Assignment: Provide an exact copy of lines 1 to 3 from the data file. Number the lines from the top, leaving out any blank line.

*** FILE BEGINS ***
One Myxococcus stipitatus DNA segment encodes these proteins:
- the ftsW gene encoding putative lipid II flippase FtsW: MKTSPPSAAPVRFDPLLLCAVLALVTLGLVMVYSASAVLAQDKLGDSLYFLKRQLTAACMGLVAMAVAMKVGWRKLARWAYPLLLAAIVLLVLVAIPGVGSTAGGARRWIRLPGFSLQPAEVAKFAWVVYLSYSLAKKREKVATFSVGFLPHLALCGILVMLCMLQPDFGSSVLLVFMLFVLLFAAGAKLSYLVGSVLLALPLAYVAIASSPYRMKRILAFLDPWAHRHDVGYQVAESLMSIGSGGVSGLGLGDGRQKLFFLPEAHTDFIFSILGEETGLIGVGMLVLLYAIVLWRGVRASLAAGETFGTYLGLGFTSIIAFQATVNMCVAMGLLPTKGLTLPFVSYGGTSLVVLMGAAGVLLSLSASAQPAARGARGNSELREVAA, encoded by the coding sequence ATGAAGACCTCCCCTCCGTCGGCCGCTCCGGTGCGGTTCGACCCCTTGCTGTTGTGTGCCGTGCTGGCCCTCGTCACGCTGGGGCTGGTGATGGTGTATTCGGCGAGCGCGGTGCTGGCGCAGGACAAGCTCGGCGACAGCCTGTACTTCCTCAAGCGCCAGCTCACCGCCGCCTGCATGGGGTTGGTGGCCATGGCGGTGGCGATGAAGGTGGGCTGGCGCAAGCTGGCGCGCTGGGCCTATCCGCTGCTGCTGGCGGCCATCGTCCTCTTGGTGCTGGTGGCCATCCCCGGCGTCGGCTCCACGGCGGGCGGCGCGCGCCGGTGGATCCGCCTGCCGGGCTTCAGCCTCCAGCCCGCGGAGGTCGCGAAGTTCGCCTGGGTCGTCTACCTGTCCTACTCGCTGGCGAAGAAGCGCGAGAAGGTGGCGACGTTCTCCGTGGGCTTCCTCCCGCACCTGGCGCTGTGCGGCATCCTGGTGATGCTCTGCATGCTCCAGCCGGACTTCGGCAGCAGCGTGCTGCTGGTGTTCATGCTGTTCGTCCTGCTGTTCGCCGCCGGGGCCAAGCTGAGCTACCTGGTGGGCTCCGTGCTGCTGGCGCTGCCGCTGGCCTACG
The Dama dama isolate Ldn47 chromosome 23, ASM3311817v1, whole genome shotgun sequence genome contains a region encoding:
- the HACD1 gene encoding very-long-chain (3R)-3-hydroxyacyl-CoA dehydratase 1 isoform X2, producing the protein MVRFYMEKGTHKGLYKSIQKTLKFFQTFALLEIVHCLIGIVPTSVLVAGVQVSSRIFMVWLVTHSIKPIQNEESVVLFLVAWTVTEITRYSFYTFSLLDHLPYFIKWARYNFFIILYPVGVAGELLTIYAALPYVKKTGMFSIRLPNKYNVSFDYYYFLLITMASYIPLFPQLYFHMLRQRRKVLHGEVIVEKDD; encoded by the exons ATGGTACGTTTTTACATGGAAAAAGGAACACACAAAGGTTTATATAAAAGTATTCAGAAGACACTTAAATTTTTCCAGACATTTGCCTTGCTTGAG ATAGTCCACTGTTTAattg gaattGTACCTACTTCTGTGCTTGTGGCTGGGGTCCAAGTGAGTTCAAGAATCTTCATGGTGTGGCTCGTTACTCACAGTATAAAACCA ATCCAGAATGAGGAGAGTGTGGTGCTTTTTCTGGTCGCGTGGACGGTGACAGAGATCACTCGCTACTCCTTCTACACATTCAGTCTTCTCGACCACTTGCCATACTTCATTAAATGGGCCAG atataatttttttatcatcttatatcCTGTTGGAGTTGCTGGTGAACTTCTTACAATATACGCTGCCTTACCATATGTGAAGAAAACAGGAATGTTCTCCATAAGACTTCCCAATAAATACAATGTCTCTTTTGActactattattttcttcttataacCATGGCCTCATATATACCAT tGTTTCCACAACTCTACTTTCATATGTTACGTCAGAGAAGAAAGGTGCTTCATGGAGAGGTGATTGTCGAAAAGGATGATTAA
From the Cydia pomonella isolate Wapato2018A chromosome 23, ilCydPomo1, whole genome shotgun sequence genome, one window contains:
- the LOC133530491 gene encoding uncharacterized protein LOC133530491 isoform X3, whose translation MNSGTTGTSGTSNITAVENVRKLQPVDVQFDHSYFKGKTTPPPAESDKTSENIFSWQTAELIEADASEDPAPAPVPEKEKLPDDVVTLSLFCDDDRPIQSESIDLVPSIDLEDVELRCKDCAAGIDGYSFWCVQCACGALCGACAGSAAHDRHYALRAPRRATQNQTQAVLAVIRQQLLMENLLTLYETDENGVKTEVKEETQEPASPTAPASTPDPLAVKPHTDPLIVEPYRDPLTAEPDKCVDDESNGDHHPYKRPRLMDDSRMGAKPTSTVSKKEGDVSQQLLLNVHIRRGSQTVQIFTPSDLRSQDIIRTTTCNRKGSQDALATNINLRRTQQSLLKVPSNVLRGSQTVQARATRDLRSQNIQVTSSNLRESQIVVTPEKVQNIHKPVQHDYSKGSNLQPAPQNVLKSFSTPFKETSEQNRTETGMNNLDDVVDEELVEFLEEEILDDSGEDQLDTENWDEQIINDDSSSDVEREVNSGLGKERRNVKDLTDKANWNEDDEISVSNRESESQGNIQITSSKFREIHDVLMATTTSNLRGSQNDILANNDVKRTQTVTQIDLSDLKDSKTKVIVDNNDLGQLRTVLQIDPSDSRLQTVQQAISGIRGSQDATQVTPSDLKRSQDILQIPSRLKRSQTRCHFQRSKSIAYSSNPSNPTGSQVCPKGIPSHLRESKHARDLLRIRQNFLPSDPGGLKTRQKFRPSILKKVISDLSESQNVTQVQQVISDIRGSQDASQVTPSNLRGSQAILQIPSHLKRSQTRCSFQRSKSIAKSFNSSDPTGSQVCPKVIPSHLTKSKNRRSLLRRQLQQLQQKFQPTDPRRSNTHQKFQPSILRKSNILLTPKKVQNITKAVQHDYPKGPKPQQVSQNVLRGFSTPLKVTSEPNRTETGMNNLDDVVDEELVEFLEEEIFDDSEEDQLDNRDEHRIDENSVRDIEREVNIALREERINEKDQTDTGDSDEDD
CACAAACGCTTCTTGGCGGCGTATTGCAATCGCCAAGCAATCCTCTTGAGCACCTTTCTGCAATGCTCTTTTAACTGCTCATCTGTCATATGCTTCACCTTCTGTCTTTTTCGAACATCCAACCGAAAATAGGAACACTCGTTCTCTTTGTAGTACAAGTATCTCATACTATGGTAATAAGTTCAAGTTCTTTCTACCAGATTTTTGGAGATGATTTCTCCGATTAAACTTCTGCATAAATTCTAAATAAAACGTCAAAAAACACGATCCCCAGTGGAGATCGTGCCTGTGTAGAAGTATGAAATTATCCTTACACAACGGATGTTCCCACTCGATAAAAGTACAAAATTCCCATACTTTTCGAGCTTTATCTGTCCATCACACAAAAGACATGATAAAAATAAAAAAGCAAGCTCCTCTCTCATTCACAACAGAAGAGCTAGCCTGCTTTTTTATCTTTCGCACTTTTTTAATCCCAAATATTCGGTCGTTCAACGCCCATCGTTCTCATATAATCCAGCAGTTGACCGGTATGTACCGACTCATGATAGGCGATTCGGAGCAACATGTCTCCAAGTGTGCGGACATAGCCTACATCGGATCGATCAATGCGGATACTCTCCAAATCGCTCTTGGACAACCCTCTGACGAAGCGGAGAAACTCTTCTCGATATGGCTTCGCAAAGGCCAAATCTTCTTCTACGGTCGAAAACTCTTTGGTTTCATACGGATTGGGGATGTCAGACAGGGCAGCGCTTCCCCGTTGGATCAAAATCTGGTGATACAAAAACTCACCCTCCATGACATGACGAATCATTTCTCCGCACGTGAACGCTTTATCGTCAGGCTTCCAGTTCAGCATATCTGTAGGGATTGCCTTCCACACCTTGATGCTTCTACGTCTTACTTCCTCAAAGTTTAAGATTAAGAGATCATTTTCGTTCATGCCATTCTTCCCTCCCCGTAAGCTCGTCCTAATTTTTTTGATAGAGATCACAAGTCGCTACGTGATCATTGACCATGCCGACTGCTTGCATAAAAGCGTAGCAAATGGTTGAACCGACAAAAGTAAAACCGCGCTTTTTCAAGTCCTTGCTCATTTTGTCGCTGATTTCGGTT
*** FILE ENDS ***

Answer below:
One Myxococcus stipitatus DNA segment encodes these proteins:
- the ftsW gene encoding putative lipid II flippase FtsW: MKTSPPSAAPVRFDPLLLCAVLALVTLGLVMVYSASAVLAQDKLGDSLYFLKRQLTAACMGLVAMAVAMKVGWRKLARWAYPLLLAAIVLLVLVAIPGVGSTAGGARRWIRLPGFSLQPAEVAKFAWVVYLSYSLAKKREKVATFSVGFLPHLALCGILVMLCMLQPDFGSSVLLVFMLFVLLFAAGAKLSYLVGSVLLALPLAYVAIASSPYRMKRILAFLDPWAHRHDVGYQVAESLMSIGSGGVSGLGLGDGRQKLFFLPEAHTDFIFSILGEETGLIGVGMLVLLYAIVLWRGVRASLAAGETFGTYLGLGFTSIIAFQATVNMCVAMGLLPTKGLTLPFVSYGGTSLVVLMGAAGVLLSLSASAQPAARGARGNSELREVAA, encoded by the coding sequence ATGAAGACCTCCCCTCCGTCGGCCGCTCCGGTGCGGTTCGACCCCTTGCTGTTGTGTGCCGTGCTGGCCCTCGTCACGCTGGGGCTGGTGATGGTGTATTCGGCGAGCGCGGTGCTGGCGCAGGACAAGCTCGGCGACAGCCTGTACTTCCTCAAGCGCCAGCTCACCGCCGCCTGCATGGGGTTGGTGGCCATGGCGGTGGCGATGAAGGTGGGCTGGCGCAAGCTGGCGCGCTGGGCCTATCCGCTGCTGCTGGCGGCCATCGTCCTCTTGGTGCTGGTGGCCATCCCCGGCGTCGGCTCCACGGCGGGCGGCGCGCGCCGGTGGATCCGCCTGCCGGGCTTCAGCCTCCAGCCCGCGGAGGTCGCGAAGTTCGCCTGGGTCGTCTACCTGTCCTACTCGCTGGCGAAGAAGCGCGAGAAGGTGGCGACGTTCTCCGTGGGCTTCCTCCCGCACCTGGCGCTGTGCGGCATCCTGGTGATGCTCTGCATGCTCCAGCCGGACTTCGGCAGCAGCGTGCTGCTGGTGTTCATGCTGTTCGTCCTGCTGTTCGCCGCCGGGGCCAAGCTGAGCTACCTGGTGGGCTCCGTGCTGCTGGCGCTGCCGCTGGCCTACG
The Dama dama isolate Ldn47 chromosome 23, ASM3311817v1, whole genome shotgun sequence genome contains a region encoding: